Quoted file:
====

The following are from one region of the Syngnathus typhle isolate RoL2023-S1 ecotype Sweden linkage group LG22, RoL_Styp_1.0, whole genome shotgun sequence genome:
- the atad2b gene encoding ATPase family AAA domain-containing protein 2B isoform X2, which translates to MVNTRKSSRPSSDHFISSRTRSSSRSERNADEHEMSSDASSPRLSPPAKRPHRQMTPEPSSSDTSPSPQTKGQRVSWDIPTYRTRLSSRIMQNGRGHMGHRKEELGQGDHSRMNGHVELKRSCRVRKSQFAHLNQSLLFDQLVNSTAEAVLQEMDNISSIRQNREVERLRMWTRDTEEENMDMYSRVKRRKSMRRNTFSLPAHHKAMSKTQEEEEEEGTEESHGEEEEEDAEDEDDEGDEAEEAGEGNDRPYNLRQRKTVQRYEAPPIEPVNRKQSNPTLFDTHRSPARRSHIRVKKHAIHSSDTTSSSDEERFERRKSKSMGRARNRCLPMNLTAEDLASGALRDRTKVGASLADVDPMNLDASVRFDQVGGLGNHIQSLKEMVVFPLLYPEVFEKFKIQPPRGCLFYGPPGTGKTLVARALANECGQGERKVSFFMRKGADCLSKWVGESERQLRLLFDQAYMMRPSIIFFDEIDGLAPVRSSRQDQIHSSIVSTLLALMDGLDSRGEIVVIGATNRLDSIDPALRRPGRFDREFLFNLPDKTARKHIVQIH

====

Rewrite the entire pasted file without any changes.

The following are from one region of the Syngnathus typhle isolate RoL2023-S1 ecotype Sweden linkage group LG22, RoL_Styp_1.0, whole genome shotgun sequence genome:
- the atad2b gene encoding ATPase family AAA domain-containing protein 2B isoform X2, which translates to MVNTRKSSRPSSDHFISSRTRSSSRSERNADEHEMSSDASSPRLSPPAKRPHRQMTPEPSSSDTSPSPQTKGQRVSWDIPTYRTRLSSRIMQNGRGHMGHRKEELGQGDHSRMNGHVELKRSCRVRKSQFAHLNQSLLFDQLVNSTAEAVLQEMDNISSIRQNREVERLRMWTRDTEEENMDMYSRVKRRKSMRRNTFSLPAHHKAMSKTQEEEEEEGTEESHGEEEEEDAEDEDDEGDEAEEAGEGNDRPYNLRQRKTVQRYEAPPIEPVNRKQSNPTLFDTHRSPARRSHIRVKKHAIHSSDTTSSSDEERFERRKSKSMGRARNRCLPMNLTAEDLASGALRDRTKVGASLADVDPMNLDASVRFDQVGGLGNHIQSLKEMVVFPLLYPEVFEKFKIQPPRGCLFYGPPGTGKTLVARALANECGQGERKVSFFMRKGADCLSKWVGESERQLRLLFDQAYMMRPSIIFFDEIDGLAPVRSSRQDQIHSSIVSTLLALMDGLDSRGEIVVIGATNRLDSIDPALRRPGRFDREFLFNLPDKTARKHIVQIH